Brotherly Love

Mary Martha Sherwood
Brotherly Love, by Mrs.

The Project Gutenberg EBook of Brotherly Love, by Mrs. Sherwood
This eBook is for the use of anyone anywhere at no cost and with
almost no restrictions whatsoever. You may copy it, give it away or
re-use it under the terms of the Project Gutenberg License included
with this eBook or online at
Title: Brotherly Love Shewing That As Merely Human It May Not
Always Be Depended Upon
Author: Mrs. Sherwood
Release Date: February 21, 2004 [EBook #11213]
Language: English
Character set encoding: ASCII

Produced by Loriba Barber and PG Distributed Proofreaders


That as merely human it may not always be depended upon.


It was at that time of year when leaves begin to lose their green hue,
and are first tinctured with a brown shade that increases rather than
decreases their beauty, that Mr. and Mrs. Mortimer received a letter
from a brother of Mrs. Mortimer's, at Portsmouth, requiring such
immediate attention that it was thought advisable that the answer
should be given in person and not in writing, and without a day's loss of
time. So it was determined that Mr. and Mrs. Mortimer should leave
their home, even as soon as the following morning, to visit their brother
at Portsmouth, and that they then should settle the business for which
they went as quickly as possible, that their absence from home need not
be prolonged unnecessarily, nor indeed for any length of time. It did
not take long to arrange this part of the affair, and what packing was
requisite was also done quickly, but the point which required most
attention and thought was, what was to become of Marten and his
young brother Reuben while their papa and mamma were away. "I have
never left them before," said their mamma, "and I feel somewhat

anxious about their being left now."
"Anxious, dear mamma," exclaimed Marten, who had overheard the
remark. "Anxious," he repeated, "why I am a great boy now, and I shall
soon be a man, when I shall have to take care of myself altogether; and
if I cannot take care of myself for a week, what is to become of me
when I am grown up? Indeed, mamma, I think you forget how old I am.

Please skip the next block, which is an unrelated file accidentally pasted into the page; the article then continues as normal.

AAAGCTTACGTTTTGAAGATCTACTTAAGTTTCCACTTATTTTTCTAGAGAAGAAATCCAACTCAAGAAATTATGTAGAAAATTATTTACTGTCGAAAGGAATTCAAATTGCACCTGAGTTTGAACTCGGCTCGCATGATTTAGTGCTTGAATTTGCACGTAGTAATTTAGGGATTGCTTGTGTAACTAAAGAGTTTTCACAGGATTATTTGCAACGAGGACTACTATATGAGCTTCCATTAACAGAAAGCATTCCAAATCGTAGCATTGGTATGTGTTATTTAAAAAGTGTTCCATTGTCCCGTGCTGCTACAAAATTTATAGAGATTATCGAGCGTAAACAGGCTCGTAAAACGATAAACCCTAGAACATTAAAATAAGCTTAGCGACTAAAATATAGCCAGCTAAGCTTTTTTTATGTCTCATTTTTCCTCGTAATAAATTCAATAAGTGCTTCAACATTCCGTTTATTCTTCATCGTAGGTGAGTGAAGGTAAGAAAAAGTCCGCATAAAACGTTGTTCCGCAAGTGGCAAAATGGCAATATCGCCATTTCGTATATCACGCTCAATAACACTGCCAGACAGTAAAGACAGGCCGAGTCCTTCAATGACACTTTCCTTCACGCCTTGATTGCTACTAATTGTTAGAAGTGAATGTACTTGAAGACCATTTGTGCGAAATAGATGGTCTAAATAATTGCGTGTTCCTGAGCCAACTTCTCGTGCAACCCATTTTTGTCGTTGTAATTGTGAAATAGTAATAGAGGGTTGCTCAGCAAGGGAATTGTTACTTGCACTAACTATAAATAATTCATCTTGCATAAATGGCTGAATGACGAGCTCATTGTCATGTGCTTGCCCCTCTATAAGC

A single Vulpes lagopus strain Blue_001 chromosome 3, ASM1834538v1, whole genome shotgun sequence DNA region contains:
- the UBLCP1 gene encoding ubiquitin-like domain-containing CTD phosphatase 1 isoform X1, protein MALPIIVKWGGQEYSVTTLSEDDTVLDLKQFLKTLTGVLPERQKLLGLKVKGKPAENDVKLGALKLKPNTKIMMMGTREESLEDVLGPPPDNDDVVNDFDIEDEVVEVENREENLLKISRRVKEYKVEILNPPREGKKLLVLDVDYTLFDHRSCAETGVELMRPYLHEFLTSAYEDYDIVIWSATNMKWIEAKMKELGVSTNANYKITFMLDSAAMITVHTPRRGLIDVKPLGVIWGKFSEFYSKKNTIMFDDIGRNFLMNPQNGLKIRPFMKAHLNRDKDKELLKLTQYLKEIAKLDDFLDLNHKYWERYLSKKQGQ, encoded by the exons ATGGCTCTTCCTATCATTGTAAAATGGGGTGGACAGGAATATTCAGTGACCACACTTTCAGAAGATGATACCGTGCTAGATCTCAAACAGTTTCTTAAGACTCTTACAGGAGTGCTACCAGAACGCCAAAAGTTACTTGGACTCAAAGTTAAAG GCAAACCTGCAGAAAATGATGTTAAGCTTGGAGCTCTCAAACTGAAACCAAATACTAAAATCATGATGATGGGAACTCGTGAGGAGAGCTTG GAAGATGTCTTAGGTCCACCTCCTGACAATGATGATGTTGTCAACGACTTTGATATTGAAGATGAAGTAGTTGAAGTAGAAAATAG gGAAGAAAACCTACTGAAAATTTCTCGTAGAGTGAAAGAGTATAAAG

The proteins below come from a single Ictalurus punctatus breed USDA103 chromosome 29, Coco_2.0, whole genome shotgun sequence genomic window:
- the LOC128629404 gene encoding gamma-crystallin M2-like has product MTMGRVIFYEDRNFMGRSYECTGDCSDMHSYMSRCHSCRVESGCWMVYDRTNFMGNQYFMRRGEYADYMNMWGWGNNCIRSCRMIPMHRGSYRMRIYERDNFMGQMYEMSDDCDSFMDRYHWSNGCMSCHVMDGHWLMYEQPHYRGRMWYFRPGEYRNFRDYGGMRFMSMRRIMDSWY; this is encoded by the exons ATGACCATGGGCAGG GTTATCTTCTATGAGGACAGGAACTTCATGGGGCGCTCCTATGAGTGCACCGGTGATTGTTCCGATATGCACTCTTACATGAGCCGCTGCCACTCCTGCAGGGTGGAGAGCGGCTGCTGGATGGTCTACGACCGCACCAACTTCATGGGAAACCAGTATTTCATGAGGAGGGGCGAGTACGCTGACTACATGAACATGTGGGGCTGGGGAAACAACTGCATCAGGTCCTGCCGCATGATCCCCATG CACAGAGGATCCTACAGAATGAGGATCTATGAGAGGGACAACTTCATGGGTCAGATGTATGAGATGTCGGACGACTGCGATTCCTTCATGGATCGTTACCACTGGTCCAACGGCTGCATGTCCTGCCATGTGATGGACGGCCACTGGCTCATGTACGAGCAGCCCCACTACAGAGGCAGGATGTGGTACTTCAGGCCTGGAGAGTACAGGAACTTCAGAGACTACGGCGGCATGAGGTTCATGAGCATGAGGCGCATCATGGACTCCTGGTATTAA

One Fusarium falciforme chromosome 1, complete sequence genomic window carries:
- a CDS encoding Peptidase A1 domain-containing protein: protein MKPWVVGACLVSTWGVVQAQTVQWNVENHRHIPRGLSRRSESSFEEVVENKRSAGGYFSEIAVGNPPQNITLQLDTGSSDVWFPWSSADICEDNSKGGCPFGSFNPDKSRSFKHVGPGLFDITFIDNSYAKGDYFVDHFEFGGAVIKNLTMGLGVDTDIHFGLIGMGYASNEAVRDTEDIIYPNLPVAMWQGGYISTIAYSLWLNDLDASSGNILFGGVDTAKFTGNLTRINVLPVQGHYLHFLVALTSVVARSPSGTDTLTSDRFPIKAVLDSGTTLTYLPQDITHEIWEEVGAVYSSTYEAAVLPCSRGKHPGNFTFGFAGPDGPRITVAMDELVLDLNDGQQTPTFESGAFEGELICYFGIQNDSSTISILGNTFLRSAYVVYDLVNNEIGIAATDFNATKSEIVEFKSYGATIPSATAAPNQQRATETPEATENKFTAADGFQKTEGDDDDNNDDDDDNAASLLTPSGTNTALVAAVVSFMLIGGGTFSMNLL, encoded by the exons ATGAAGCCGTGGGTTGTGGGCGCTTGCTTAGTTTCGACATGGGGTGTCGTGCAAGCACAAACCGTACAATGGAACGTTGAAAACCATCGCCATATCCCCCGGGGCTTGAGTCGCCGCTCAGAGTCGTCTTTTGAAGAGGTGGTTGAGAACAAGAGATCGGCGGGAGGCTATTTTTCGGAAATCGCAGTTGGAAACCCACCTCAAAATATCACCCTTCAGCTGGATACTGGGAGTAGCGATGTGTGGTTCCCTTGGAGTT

I was thirteen on the 21st of April."
"Tirteen," lisped little Reuben--"Marten tirteen--April--Oh, Marten
very old mamma--very, very wise;" and Reuben opened his eyes quite
wide and looked so very earnestly in his mother's face, that one would
have thought he was trying to read therein what she could mean about
being anxious as to leaving Marten,--the Marten who appeared so very
old and so very wise to him,--to take care of himself for a few days
without his parents protection. "Thirteen," repeated Mrs. Mortimer,
"thirteen no doubt seems very, aye very old, to you Reuben, for you are
not yet half that age; but I am more than three times that age," she
added, smiling, "and that you know must make me very, very much
wiser than Marten, and now once again I say I am anxious about
leaving you without your father or myself, and I should be more
anxious than I am if I did not believe it is our duty to go at once to
Portsmouth; and that it being right for us to go, I can leave you, my
boys, in God's care, who is the tenderest of fathers to his children."
"But mamma," asked Marten, "why do you fear for me? Am I not
steady, mamma? Do not I like to do what you and papa tell me to do?
Am I ever obstinate or rebellious to you? Indeed, mamma, I feel quite
grieved; I think it is unjust to mistrust me, mamma, really I do."
"If you feared for yourself, I should have less fear for you, Marten,"
replied Mrs. Mortimer, "for I know well that the heart of man is by
nature prone to sin, and that our thoughts and desires while we are on
earth are like our natures, full of imperfections. Temptations are ever
before us--they press upon us every minute, and it is not in our own
strength we can resist or overcome even one of them, and while this life
lasts we are not safe, unless we acknowledge their powerful influence
and trust in the Divine Spirit alone to be able to withstand them."

"I have not been thought a disobedient boy till now," said Marten
somewhat sulkily. "I think my usual conduct should plead for me."
"Every child has temptations, Marten," replied his
Continue reading on your phone by scaning this QR Code

 / 29
Tip: The current page has been bookmarked automatically. If you wish to continue reading later, just open the Dertz Homepage, and click on the 'continue reading' link at the bottom of the page.